As computer use becomes more widespread, legislation has been developed to protect individuals and organisations from some of the potential abuses of information technology (IT). The main Acts of Parliament that currently exist relating to IT are:



Data Protection Acts (1984/1998)


Computer Misuse Act (1990)


Copyright, Design & Patents Act (1988)



Defamation Act (1996)


Data Protection Act (1998)


Note that some acts (like the Data Protection Acts) are available in their entirety on-line and others are not. All new legislation will be available in full over the Internet. There are two types of legislation that effect the use of computers:


4    Legislation that was explicitly designed to deal with IT (such as the Computer Misuse Act)

4    Other legislation that has been updated to take into account developments in computing (such as the Copyright Act).



The Computer Misuse Act (1990) was the second piece of legislation that was explicitly introduced to protect the rights of individuals (after the Data Protection Act of 1984). Except this time it was the rights of computer users and computer owners that was being addressed (rather than the rights of data subjects). The Act was introduced in response to the growing problem of computer hacking and the spread of computer viruses.


From 1st September 1990, three new offences were created under the above Act:

1.       Unauthorised access to computer material (basic hacking) including the illicit copying of software held in any computer.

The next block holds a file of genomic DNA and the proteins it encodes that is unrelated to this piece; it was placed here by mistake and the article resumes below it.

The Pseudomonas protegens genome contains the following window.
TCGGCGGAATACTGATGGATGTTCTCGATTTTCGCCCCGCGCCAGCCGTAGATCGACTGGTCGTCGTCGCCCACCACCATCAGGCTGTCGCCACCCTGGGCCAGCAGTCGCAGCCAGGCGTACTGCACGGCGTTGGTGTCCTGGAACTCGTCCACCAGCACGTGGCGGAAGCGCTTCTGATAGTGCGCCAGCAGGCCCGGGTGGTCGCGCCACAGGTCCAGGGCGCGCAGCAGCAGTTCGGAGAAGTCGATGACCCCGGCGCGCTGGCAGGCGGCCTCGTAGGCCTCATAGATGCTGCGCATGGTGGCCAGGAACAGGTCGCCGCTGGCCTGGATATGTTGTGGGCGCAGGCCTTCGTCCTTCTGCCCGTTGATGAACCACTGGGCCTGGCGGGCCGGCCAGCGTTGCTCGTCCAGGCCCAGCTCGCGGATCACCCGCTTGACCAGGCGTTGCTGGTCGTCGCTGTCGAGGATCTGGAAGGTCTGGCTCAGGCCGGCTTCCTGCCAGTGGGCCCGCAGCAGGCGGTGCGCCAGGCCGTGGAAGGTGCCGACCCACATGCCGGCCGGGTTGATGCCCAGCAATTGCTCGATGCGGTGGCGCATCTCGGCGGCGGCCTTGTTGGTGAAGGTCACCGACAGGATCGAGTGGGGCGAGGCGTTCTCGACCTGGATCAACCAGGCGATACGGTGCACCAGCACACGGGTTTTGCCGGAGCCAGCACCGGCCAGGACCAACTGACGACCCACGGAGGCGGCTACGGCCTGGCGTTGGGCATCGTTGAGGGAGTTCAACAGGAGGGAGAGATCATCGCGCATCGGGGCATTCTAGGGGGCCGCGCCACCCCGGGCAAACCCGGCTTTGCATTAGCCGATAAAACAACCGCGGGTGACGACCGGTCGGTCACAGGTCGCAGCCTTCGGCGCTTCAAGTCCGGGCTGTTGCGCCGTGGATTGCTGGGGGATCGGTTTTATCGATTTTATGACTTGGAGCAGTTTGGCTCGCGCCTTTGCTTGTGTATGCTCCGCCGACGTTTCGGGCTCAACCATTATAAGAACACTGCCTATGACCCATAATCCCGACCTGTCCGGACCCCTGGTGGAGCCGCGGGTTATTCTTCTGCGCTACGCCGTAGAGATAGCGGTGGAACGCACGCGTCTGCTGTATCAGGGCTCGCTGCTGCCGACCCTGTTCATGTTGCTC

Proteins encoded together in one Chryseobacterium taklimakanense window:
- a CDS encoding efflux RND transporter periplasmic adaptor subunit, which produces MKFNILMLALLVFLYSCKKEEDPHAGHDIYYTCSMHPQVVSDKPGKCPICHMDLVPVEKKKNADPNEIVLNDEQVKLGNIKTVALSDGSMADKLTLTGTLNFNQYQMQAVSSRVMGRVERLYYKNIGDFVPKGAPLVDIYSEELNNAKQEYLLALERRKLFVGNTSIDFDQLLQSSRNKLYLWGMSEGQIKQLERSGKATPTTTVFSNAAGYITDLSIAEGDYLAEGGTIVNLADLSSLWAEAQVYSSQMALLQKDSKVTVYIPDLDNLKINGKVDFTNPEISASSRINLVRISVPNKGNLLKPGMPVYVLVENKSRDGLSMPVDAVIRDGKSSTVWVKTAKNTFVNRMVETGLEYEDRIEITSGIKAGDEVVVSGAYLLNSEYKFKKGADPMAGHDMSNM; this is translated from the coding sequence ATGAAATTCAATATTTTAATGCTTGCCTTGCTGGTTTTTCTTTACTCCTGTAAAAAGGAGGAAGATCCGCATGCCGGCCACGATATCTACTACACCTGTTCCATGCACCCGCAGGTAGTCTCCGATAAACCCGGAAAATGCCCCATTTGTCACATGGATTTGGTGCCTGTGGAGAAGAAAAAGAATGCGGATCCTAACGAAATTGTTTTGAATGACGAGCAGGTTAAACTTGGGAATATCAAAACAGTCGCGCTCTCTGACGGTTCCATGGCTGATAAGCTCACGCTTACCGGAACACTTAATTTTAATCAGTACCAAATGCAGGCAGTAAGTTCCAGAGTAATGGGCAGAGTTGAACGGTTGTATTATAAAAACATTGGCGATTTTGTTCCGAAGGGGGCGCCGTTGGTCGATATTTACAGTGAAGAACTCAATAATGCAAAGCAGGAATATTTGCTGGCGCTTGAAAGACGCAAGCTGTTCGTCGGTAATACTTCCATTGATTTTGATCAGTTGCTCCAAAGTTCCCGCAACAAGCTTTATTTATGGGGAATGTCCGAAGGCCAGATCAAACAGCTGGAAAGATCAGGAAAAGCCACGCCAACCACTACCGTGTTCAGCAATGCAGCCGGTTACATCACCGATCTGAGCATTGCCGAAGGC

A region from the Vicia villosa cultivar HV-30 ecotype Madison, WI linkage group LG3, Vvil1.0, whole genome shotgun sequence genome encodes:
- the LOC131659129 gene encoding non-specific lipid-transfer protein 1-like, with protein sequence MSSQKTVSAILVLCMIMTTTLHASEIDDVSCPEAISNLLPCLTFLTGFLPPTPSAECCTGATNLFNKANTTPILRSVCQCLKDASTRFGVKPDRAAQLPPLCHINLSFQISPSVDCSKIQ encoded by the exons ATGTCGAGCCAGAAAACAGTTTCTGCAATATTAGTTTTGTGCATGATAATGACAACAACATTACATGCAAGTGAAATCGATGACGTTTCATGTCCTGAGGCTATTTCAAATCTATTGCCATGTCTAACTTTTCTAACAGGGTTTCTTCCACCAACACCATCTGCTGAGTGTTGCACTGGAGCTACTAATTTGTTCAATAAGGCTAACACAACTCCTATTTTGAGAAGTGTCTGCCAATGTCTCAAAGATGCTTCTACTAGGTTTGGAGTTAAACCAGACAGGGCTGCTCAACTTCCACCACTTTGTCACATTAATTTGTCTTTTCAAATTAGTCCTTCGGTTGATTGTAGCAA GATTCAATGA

Penalty: Up to six months imprisonment or up to a 5,000 fine.

2.       Unauthorised access with intent to commit or facilitate commission of further offences, which covers more serious cases of hacking.

Penalty: Up to five years of imprisonment and an unlimited fine.

3.       Unauthorised modification of computer material, which includes:

(i)                   Intentional and unauthorised destruction of software or data.

(ii)                 The circulation of "infected" materials on-line.

(iii)                An unauthorised addition of a password to a data file.

Penalty: Up to five years of imprisonment and an unlimited fine.

You must not:

4    display any information which enables others to gain unauthorised access to computer material.

4    display any information that may lead to any unauthorised modification of computer material.

4    display any material which may incite or encourage others to carry out unauthorised access to or modification of computer material.

So the Computer Misuse Act made it illegal to try to access a computer system without permission – even if your sole purpose was the ‘hack’ into the computer and cause no actual harm to the system (first offence). So trying to crack someone’s password (without their permission) is illegal. The second offence under this law increased the penalty if you tried to break into a system with criminal intent. So if you were trying to crack someone’s password with intent to copy his or her data (for example) then you would fall foul of this aspect of the Act. The third offence made it illegal (among other things) to spread a virus, add a password to file or delete files without permission. So watch out the next time you add a password to someone’s screen-saver! In practice, the Act would only be applied to serious cases of computer misuse. But anyone found guilty of accessing a secure computer without permission or deliberately spreading a computer virus would certainly be breaking this law.


Limitations of the Act

Perceived problems include the following.



Short answer questions on the Data Protection Act (1984)



What does ‘hacking’ mean?


What is a computer ‘virus’?


What three new offences did the Computer Misuse Act create?


Why might it be difficult to find evidence to convict someone under this law?


Is it illegal to write down someone’s password and display this on a notice board?